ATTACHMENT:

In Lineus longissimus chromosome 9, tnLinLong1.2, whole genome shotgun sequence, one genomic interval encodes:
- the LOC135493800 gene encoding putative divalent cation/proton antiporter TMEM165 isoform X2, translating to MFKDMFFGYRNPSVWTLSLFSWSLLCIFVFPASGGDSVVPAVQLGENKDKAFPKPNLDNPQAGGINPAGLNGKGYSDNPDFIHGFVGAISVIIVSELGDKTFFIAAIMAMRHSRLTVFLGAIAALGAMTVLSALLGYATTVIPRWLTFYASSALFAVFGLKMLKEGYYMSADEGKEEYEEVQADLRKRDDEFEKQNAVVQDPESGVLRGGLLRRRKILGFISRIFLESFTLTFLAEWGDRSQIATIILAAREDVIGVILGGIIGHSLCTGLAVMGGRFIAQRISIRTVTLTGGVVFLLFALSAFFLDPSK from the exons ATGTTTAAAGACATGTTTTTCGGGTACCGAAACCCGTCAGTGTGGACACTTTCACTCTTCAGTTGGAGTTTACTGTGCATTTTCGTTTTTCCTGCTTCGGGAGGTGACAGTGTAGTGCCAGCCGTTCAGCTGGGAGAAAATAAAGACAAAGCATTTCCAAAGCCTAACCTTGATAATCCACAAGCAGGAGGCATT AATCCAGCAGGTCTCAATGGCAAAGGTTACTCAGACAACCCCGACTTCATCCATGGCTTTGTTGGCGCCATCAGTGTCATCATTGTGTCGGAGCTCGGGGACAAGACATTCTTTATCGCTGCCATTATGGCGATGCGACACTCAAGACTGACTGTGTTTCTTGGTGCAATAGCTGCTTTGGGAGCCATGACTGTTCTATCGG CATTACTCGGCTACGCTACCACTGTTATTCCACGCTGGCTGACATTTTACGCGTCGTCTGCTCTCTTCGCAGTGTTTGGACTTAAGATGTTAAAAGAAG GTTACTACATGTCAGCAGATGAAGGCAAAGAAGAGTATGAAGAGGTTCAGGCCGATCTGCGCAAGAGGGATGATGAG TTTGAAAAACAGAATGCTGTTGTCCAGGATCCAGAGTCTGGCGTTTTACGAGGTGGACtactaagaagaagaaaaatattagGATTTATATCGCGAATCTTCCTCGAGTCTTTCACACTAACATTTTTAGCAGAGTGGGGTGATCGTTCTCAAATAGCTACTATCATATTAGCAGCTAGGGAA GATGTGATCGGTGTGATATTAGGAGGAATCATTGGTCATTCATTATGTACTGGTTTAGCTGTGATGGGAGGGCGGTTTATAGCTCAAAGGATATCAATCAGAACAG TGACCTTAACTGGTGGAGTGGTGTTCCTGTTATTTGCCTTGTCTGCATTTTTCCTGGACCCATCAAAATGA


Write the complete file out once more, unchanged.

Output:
In Lineus longissimus chromosome 9, tnLinLong1.2, whole genome shotgun sequence, one genomic interval encodes:
- the LOC135493800 gene encoding putative divalent cation/proton antiporter TMEM165 isoform X2, translating to MFKDMFFGYRNPSVWTLSLFSWSLLCIFVFPASGGDSVVPAVQLGENKDKAFPKPNLDNPQAGGINPAGLNGKGYSDNPDFIHGFVGAISVIIVSELGDKTFFIAAIMAMRHSRLTVFLGAIAALGAMTVLSALLGYATTVIPRWLTFYASSALFAVFGLKMLKEGYYMSADEGKEEYEEVQADLRKRDDEFEKQNAVVQDPESGVLRGGLLRRRKILGFISRIFLESFTLTFLAEWGDRSQIATIILAAREDVIGVILGGIIGHSLCTGLAVMGGRFIAQRISIRTVTLTGGVVFLLFALSAFFLDPSK from the exons ATGTTTAAAGACATGTTTTTCGGGTACCGAAACCCGTCAGTGTGGACACTTTCACTCTTCAGTTGGAGTTTACTGTGCATTTTCGTTTTTCCTGCTTCGGGAGGTGACAGTGTAGTGCCAGCCGTTCAGCTGGGAGAAAATAAAGACAAAGCATTTCCAAAGCCTAACCTTGATAATCCACAAGCAGGAGGCATT AATCCAGCAGGTCTCAATGGCAAAGGTTACTCAGACAACCCCGACTTCATCCATGGCTTTGTTGGCGCCATCAGTGTCATCATTGTGTCGGAGCTCGGGGACAAGACATTCTTTATCGCTGCCATTATGGCGATGCGACACTCAAGACTGACTGTGTTTCTTGGTGCAATAGCTGCTTTGGGAGCCATGACTGTTCTATCGG CATTACTCGGCTACGCTACCACTGTTATTCCACGCTGGCTGACATTTTACGCGTCGTCTGCTCTCTTCGCAGTGTTTGGACTTAAGATGTTAAAAGAAG GTTACTACATGTCAGCAGATGAAGGCAAAGAAGAGTATGAAGAGGTTCAGGCCGATCTGCGCAAGAGGGATGATGAG TTTGAAAAACAGAATGCTGTTGTCCAGGATCCAGAGTCTGGCGTTTTACGAGGTGGACtactaagaagaagaaaaatattagGATTTATATCGCGAATCTTCCTCGAGTCTTTCACACTAACATTTTTAGCAGAGTGGGGTGATCGTTCTCAAATAGCTACTATCATATTAGCAGCTAGGGAA GATGTGATCGGTGTGATATTAGGAGGAATCATTGGTCATTCATTATGTACTGGTTTAGCTGTGATGGGAGGGCGGTTTATAGCTCAAAGGATATCAATCAGAACAG TGACCTTAACTGGTGGAGTGGTGTTCCTGTTATTTGCCTTGTCTGCATTTTTCCTGGACCCATCAAAATGA